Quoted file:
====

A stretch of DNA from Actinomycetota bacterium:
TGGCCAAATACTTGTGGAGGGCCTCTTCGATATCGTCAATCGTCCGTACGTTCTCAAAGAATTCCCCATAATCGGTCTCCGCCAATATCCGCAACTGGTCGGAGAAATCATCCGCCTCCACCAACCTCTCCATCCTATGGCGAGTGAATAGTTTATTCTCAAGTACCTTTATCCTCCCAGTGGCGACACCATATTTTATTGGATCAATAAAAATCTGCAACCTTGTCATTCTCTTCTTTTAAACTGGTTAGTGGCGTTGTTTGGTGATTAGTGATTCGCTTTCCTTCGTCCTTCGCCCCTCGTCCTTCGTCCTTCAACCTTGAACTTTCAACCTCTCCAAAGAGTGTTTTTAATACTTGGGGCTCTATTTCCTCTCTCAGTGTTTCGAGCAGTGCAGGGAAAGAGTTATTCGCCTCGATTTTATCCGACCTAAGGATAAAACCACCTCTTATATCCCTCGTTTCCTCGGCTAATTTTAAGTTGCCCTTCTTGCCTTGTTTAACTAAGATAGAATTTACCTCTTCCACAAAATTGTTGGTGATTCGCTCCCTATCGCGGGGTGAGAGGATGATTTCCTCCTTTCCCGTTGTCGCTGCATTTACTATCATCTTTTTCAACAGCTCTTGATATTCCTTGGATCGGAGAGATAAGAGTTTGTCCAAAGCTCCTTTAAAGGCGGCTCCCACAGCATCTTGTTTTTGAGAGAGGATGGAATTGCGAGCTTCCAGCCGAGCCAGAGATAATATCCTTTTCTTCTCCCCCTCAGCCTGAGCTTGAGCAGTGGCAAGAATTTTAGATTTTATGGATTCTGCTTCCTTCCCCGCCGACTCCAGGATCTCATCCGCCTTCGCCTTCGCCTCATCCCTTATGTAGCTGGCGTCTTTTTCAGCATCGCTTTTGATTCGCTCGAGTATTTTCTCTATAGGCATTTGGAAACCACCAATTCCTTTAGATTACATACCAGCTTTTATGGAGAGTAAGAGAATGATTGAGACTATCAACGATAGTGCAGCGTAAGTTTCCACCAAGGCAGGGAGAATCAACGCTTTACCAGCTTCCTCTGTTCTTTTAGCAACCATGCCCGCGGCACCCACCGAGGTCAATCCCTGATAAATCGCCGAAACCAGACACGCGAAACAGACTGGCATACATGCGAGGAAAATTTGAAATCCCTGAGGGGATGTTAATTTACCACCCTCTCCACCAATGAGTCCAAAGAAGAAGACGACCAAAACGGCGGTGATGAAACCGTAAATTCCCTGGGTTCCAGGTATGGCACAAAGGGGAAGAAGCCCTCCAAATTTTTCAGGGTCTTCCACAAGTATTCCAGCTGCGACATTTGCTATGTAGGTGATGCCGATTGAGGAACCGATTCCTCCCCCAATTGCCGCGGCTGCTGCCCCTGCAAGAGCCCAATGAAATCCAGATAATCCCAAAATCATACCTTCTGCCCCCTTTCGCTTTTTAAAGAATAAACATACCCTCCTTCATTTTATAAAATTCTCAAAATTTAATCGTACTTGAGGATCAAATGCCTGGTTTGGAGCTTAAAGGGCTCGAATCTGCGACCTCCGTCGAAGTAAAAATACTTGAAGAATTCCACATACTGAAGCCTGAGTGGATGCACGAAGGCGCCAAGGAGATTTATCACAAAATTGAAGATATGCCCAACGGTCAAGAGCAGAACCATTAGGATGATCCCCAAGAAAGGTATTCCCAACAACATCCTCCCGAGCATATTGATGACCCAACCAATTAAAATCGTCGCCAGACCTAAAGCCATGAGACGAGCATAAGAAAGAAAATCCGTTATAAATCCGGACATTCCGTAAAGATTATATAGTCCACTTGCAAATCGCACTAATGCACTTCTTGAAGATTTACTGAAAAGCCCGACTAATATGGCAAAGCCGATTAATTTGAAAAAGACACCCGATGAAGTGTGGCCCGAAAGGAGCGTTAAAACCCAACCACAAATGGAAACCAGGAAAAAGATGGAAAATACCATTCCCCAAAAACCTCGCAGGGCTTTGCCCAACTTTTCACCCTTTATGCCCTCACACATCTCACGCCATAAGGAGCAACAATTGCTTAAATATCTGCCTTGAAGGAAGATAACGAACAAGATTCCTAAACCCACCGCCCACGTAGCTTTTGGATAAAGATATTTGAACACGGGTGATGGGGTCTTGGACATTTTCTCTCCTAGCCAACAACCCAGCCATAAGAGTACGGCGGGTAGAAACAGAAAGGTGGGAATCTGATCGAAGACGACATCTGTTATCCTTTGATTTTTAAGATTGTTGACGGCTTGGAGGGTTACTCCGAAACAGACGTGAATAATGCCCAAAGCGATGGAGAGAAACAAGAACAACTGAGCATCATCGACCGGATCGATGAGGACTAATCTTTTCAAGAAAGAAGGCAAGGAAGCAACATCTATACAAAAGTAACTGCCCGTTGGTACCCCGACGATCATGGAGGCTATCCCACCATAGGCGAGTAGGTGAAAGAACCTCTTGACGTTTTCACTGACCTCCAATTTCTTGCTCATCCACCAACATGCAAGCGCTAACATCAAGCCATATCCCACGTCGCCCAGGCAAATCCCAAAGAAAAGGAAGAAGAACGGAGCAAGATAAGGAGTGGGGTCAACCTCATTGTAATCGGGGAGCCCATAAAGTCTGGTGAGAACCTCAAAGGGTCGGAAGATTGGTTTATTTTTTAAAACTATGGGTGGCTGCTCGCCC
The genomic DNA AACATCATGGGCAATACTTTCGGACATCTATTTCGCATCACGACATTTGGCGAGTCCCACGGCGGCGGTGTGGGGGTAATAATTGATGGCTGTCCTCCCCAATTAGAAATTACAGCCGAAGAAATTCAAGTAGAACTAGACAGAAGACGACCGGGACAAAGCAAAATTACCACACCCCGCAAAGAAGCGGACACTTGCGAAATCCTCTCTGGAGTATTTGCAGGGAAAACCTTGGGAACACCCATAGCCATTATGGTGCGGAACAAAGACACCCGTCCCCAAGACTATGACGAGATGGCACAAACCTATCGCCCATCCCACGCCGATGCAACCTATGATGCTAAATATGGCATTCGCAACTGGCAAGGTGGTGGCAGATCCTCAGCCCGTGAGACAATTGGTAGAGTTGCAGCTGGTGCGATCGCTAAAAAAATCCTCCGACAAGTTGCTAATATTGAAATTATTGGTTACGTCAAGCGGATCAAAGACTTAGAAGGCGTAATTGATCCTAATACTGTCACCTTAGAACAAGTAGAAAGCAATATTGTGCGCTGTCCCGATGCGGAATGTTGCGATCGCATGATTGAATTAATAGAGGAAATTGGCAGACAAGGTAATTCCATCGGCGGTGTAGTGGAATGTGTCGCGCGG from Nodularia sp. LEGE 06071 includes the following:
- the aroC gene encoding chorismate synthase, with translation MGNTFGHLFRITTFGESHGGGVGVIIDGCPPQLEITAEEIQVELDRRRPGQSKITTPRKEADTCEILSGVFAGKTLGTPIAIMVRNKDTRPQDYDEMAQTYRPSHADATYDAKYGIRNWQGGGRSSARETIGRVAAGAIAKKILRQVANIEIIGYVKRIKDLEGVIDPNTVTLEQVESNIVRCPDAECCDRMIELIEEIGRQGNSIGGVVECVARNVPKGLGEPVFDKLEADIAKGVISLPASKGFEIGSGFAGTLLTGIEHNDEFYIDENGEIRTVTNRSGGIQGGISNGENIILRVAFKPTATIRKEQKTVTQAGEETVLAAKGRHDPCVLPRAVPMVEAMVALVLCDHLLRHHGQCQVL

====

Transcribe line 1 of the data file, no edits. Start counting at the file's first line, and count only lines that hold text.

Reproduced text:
A stretch of DNA from Actinomycetota bacterium: